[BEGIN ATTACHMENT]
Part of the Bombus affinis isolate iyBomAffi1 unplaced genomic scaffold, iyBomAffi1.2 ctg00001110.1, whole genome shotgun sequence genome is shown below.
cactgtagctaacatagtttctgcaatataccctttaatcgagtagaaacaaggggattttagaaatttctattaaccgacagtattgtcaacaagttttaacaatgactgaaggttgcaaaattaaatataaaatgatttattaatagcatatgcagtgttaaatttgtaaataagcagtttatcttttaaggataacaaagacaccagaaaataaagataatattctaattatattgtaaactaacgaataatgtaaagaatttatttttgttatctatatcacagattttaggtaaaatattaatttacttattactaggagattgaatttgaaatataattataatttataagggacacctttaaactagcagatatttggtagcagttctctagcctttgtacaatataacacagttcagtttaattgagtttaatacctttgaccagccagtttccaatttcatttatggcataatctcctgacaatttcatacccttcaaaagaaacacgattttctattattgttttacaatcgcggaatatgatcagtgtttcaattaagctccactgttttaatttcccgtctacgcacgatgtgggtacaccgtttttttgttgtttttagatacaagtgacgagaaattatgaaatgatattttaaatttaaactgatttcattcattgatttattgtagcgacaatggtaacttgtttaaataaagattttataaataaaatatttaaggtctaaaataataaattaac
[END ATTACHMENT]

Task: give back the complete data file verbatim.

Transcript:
Part of the Bombus affinis isolate iyBomAffi1 unplaced genomic scaffold, iyBomAffi1.2 ctg00001110.1, whole genome shotgun sequence genome is shown below.
cactgtagctaacatagtttctgcaatataccctttaatcgagtagaaacaaggggattttagaaatttctattaaccgacagtattgtcaacaagttttaacaatgactgaaggttgcaaaattaaatataaaatgatttattaatagcatatgcagtgttaaatttgtaaataagcagtttatcttttaaggataacaaagacaccagaaaataaagataatattctaattatattgtaaactaacgaataatgtaaagaatttatttttgttatctatatcacagattttaggtaaaatattaatttacttattactaggagattgaatttgaaatataattataatttataagggacacctttaaactagcagatatttggtagcagttctctagcctttgtacaatataacacagttcagtttaattgagtttaatacctttgaccagccagtttccaatttcatttatggcataatctcctgacaatttcatacccttcaaaagaaacacgattttctattattgttttacaatcgcggaatatgatcagtgtttcaattaagctccactgttttaatttcccgtctacgcacgatgtgggtacaccgtttttttgttgtttttagatacaagtgacgagaaattatgaaatgatattttaaatttaaactgatttcattcattgatttattgtagcgacaatggtaacttgtttaaataaagattttataaataaaatatttaaggtctaaaataataaattaac